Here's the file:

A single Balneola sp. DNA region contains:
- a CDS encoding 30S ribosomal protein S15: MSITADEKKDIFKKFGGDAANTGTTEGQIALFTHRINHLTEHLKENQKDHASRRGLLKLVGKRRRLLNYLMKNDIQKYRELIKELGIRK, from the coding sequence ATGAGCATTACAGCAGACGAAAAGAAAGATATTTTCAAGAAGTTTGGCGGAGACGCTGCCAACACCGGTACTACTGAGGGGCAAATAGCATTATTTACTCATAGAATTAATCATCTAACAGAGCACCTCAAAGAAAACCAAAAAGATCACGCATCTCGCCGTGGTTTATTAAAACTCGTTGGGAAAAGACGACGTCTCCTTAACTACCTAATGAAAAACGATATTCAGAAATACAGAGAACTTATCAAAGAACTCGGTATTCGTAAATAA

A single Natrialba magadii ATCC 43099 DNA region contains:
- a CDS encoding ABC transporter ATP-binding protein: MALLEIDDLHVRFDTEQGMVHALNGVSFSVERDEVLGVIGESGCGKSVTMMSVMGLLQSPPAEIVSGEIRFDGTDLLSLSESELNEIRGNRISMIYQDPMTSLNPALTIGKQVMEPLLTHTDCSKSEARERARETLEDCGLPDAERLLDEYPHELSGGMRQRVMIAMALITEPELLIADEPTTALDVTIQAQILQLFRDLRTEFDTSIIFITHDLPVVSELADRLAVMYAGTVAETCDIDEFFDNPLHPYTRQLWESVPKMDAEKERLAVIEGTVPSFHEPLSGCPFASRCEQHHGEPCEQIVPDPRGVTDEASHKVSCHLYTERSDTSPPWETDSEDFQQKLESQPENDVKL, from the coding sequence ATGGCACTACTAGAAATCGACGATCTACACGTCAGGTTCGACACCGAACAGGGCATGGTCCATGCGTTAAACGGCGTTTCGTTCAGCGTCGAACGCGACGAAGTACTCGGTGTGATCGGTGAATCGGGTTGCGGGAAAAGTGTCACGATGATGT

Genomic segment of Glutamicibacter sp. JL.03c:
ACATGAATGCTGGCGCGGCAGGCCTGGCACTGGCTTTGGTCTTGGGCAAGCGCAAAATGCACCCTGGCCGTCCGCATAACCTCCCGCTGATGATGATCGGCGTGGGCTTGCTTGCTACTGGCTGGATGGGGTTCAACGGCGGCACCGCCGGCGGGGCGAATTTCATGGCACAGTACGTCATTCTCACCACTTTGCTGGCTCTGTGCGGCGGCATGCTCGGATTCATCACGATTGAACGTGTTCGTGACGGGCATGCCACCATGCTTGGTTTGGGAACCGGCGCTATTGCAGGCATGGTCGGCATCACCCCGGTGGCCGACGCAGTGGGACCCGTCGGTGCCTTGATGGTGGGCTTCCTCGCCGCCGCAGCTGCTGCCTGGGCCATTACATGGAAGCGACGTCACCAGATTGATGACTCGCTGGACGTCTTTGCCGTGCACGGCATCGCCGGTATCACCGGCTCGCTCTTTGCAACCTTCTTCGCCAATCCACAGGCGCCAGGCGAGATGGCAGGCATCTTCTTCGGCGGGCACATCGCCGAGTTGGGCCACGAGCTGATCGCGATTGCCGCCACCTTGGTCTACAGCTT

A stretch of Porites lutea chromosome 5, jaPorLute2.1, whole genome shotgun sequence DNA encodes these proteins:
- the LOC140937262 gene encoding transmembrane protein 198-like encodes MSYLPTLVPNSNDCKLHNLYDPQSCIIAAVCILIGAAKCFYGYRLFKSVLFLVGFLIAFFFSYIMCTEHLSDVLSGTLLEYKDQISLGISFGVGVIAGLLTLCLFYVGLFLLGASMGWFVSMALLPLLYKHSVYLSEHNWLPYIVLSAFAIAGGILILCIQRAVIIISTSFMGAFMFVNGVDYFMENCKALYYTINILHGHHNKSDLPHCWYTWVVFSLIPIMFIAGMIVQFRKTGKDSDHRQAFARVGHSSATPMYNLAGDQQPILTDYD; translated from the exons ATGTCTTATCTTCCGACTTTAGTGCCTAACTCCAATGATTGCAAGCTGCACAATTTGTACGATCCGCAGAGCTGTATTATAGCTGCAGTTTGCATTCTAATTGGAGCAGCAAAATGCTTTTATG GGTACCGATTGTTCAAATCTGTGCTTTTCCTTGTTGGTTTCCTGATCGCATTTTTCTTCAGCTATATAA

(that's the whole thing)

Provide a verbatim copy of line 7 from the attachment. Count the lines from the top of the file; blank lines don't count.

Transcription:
A stretch of Porites lutea chromosome 5, jaPorLute2.1, whole genome shotgun sequence DNA encodes these proteins: